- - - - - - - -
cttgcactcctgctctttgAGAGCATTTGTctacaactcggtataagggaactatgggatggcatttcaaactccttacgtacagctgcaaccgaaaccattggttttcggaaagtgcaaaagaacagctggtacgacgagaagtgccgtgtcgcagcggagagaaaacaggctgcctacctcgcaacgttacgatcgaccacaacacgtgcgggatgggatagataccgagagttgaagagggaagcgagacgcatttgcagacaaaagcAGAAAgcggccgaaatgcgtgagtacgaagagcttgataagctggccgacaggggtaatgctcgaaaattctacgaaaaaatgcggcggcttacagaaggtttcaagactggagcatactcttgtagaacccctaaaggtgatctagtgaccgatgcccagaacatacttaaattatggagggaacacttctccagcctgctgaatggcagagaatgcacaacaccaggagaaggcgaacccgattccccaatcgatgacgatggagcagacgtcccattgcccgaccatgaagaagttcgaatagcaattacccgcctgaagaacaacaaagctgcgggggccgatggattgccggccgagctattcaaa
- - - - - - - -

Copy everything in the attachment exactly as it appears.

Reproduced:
cttgcactcctgctctttgAGAGCATTTGTctacaactcggtataagggaactatgggatggcatttcaaactccttacgtacagctgcaaccgaaaccattggttttcggaaagtgcaaaagaacagctggtacgacgagaagtgccgtgtcgcagcggagagaaaacaggctgcctacctcgcaacgttacgatcgaccacaacacgtgcgggatgggatagataccgagagttgaagagggaagcgagacgcatttgcagacaaaagcAGAAAgcggccgaaatgcgtgagtacgaagagcttgataagctggccgacaggggtaatgctcgaaaattctacgaaaaaatgcggcggcttacagaaggtttcaagactggagcatactcttgtagaacccctaaaggtgatctagtgaccgatgcccagaacatacttaaattatggagggaacacttctccagcctgctgaatggcagagaatgcacaacaccaggagaaggcgaacccgattccccaatcgatgacgatggagcagacgtcccattgcccgaccatgaagaagttcgaatagcaattacccgcctgaagaacaacaaagctgcgggggccgatggattgccggccgagctattcaaa